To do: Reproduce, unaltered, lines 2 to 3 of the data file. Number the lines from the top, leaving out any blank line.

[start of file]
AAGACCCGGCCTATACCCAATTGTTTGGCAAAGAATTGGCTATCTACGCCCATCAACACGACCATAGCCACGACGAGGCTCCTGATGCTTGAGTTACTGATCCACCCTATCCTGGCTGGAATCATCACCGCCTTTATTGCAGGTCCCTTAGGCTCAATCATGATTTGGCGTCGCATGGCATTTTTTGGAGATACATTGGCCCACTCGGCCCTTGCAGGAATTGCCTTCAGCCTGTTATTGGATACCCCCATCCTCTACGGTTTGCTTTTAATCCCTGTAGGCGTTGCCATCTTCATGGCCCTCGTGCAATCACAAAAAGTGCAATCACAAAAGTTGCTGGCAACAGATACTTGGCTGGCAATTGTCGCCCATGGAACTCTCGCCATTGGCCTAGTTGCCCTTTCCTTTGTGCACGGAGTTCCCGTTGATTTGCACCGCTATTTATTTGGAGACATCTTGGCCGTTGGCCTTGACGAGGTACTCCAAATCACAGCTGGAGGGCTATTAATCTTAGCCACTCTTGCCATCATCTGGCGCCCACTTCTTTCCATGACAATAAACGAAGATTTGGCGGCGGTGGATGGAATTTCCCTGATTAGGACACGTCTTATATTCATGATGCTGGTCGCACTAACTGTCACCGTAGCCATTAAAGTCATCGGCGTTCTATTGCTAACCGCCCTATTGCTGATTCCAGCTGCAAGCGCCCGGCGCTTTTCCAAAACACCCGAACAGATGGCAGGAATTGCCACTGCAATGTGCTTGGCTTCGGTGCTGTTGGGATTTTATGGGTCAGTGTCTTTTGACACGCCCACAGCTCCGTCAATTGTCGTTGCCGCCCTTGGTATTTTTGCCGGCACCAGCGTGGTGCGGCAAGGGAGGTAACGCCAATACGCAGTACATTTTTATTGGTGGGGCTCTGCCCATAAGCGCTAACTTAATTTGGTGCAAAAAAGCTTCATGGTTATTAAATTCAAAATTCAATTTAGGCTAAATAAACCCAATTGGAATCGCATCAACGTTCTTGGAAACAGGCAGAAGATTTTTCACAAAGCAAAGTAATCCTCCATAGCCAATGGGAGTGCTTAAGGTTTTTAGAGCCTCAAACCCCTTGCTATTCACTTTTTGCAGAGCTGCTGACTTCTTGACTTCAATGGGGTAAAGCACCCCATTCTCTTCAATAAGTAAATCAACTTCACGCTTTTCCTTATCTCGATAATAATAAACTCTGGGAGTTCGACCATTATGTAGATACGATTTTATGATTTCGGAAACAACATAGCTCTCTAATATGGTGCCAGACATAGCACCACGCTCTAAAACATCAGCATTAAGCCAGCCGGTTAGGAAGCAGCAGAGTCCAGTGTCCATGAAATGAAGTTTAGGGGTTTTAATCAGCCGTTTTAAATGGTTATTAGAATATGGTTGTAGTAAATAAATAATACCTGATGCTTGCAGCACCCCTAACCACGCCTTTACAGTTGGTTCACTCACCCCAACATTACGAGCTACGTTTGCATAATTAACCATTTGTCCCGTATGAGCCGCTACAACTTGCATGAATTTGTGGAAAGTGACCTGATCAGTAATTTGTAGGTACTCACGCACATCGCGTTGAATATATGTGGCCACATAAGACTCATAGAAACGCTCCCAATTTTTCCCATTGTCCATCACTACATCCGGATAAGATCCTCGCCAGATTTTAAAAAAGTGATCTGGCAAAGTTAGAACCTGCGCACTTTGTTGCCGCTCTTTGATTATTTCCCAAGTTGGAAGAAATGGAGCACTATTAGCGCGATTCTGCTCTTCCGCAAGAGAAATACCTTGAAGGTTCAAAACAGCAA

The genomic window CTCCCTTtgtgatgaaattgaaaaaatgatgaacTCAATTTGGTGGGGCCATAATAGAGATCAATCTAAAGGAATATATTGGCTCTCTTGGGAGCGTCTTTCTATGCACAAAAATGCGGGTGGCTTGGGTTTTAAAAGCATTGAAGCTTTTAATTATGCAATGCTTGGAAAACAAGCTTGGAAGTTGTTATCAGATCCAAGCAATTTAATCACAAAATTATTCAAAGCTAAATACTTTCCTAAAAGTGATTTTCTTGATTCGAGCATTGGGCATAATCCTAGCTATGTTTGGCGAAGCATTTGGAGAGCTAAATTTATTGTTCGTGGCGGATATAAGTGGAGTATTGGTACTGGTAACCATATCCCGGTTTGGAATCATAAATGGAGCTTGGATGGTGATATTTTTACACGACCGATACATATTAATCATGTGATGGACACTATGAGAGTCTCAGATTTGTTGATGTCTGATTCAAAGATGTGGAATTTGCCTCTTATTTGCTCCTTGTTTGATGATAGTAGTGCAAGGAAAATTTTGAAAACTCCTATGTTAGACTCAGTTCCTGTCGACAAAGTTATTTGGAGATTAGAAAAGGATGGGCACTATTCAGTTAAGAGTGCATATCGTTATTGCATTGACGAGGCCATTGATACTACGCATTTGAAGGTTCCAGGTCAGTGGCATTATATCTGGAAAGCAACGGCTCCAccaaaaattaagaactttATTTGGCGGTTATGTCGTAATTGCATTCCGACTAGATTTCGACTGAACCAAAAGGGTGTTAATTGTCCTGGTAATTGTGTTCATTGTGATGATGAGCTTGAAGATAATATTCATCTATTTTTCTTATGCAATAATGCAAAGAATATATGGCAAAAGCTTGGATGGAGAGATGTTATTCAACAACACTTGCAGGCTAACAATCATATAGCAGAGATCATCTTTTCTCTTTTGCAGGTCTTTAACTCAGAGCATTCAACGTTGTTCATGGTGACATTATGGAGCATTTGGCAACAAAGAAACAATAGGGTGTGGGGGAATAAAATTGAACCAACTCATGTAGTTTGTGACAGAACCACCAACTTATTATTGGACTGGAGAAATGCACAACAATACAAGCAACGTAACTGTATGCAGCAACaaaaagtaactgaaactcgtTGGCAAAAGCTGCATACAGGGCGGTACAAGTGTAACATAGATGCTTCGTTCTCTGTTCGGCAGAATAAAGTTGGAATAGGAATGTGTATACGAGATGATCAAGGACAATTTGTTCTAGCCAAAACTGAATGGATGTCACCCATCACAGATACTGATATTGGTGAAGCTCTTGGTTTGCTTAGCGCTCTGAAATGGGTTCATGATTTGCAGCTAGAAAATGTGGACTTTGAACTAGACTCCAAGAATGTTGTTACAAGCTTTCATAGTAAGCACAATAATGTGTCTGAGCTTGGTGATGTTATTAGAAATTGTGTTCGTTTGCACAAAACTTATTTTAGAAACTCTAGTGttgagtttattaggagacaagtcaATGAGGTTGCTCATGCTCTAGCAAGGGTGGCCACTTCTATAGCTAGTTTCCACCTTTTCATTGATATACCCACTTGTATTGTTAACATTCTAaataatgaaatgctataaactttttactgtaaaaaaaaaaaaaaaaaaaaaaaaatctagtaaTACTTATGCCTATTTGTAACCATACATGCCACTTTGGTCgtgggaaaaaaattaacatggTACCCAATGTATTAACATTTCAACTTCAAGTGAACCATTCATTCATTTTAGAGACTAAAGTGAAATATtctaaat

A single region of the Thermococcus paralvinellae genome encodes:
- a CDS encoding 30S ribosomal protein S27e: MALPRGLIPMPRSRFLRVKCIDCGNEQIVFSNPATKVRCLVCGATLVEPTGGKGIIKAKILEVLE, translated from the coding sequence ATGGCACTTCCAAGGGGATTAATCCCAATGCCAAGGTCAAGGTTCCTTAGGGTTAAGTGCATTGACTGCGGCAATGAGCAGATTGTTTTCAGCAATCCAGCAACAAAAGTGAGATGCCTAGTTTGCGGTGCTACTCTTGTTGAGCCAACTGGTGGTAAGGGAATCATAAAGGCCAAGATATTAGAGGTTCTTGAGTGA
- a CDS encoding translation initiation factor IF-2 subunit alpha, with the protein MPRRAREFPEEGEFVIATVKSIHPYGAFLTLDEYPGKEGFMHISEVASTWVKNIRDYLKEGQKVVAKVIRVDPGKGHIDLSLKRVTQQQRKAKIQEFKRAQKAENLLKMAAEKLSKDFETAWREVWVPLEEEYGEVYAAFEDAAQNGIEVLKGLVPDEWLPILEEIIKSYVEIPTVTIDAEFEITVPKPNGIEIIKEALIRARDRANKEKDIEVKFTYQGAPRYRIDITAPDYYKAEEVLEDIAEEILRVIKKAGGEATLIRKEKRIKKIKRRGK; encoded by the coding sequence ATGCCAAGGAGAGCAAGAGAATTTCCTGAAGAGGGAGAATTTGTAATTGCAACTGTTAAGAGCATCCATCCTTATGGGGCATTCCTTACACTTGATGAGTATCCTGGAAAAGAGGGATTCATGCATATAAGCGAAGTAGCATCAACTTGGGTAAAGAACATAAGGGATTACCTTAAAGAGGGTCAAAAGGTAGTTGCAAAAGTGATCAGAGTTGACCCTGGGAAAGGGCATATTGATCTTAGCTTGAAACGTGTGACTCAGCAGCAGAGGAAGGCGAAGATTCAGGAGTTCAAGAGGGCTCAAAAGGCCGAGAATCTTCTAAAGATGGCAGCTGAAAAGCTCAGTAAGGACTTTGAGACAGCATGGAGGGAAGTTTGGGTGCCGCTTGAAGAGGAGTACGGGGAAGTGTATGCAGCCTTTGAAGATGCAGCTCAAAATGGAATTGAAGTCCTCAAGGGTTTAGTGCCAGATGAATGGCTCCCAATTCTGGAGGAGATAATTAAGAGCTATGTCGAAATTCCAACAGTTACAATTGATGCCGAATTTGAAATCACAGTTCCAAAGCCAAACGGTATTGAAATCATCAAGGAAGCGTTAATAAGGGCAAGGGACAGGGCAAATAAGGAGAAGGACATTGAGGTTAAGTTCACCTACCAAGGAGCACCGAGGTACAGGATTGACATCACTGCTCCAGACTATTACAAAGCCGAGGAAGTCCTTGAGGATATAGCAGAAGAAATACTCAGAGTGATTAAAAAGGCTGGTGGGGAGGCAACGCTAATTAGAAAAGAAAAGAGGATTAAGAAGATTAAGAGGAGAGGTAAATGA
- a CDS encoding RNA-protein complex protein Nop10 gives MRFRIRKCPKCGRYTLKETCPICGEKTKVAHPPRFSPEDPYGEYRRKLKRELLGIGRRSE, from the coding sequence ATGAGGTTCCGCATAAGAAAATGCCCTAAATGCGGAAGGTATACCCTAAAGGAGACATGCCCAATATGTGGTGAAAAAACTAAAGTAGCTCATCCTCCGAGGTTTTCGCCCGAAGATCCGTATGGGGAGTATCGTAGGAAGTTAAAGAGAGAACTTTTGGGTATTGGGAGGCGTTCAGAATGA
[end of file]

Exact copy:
The genomic window CTCCCTTtgtgatgaaattgaaaaaatgatgaacTCAATTTGGTGGGGCCATAATAGAGATCAATCTAAAGGAATATATTGGCTCTCTTGGGAGCGTCTTTCTATGCACAAAAATGCGGGTGGCTTGGGTTTTAAAAGCATTGAAGCTTTTAATTATGCAATGCTTGGAAAACAAGCTTGGAAGTTGTTATCAGATCCAAGCAATTTAATCACAAAATTATTCAAAGCTAAATACTTTCCTAAAAGTGATTTTCTTGATTCGAGCATTGGGCATAATCCTAGCTATGTTTGGCGAAGCATTTGGAGAGCTAAATTTATTGTTCGTGGCGGATATAAGTGGAGTATTGGTACTGGTAACCATATCCCGGTTTGGAATCATAAATGGAGCTTGGATGGTGATATTTTTACACGACCGATACATATTAATCATGTGATGGACACTATGAGAGTCTCAGATTTGTTGATGTCTGATTCAAAGATGTGGAATTTGCCTCTTATTTGCTCCTTGTTTGATGATAGTAGTGCAAGGAAAATTTTGAAAACTCCTATGTTAGACTCAGTTCCTGTCGACAAAGTTATTTGGAGATTAGAAAAGGATGGGCACTATTCAGTTAAGAGTGCATATCGTTATTGCATTGACGAGGCCATTGATACTACGCATTTGAAGGTTCCAGGTCAGTGGCATTATATCTGGAAAGCAACGGCTCCAccaaaaattaagaactttATTTGGCGGTTATGTCGTAATTGCATTCCGACTAGATTTCGACTGAACCAAAAGGGTGTTAATTGTCCTGGTAATTGTGTTCATTGTGATGATGAGCTTGAAGATAATATTCATCTATTTTTCTTATGCAATAATGCAAAGAATATATGGCAAAAGCTTGGATGGAGAGATGTTATTCAACAACACTTGCAGGCTAACAATCATATAGCAGAGATCATCTTTTCTCTTTTGCAGGTCTTTAACTCAGAGCATTCAACGTTGTTCATGGTGACATTATGGAGCATTTGGCAACAAAGAAACAATAGGGTGTGGGGGAATAAAATTGAACCAACTCATGTAGTTTGTGACAGAACCACCAACTTATTATTGGACTGGAGAAATGCACAACAATACAAGCAACGTAACTGTATGCAGCAACaaaaagtaactgaaactcgtTGGCAAAAGCTGCATACAGGGCGGTACAAGTGTAACATAGATGCTTCGTTCTCTGTTCGGCAGAATAAAGTTGGAATAGGAATGTGTATACGAGATGATCAAGGACAATTTGTTCTAGCCAAAACTGAATGGATGTCACCCATCACAGATACTGATATTGGTGAAGCTCTTGGTTTGCTTAGCGCTCTGAAATGGGTTCATGATTTGCAGCTAGAAAATGTGGACTTTGAACTAGACTCCAAGAATGTTGTTACAAGCTTTCATAGTAAGCACAATAATGTGTCTGAGCTTGGTGATGTTATTAGAAATTGTGTTCGTTTGCACAAAACTTATTTTAGAAACTCTAGTGttgagtttattaggagacaagtcaATGAGGTTGCTCATGCTCTAGCAAGGGTGGCCACTTCTATAGCTAGTTTCCACCTTTTCATTGATATACCCACTTGTATTGTTAACATTCTAaataatgaaatgctataaactttttactgtaaaaaaaaaaaaaaaaaaaaaaaaatctagtaaTACTTATGCCTATTTGTAACCATACATGCCACTTTGGTCgtgggaaaaaaattaacatggTACCCAATGTATTAACATTTCAACTTCAAGTGAACCATTCATTCATTTTAGAGACTAAAGTGAAATATtctaaat

A single region of the Thermococcus paralvinellae genome encodes: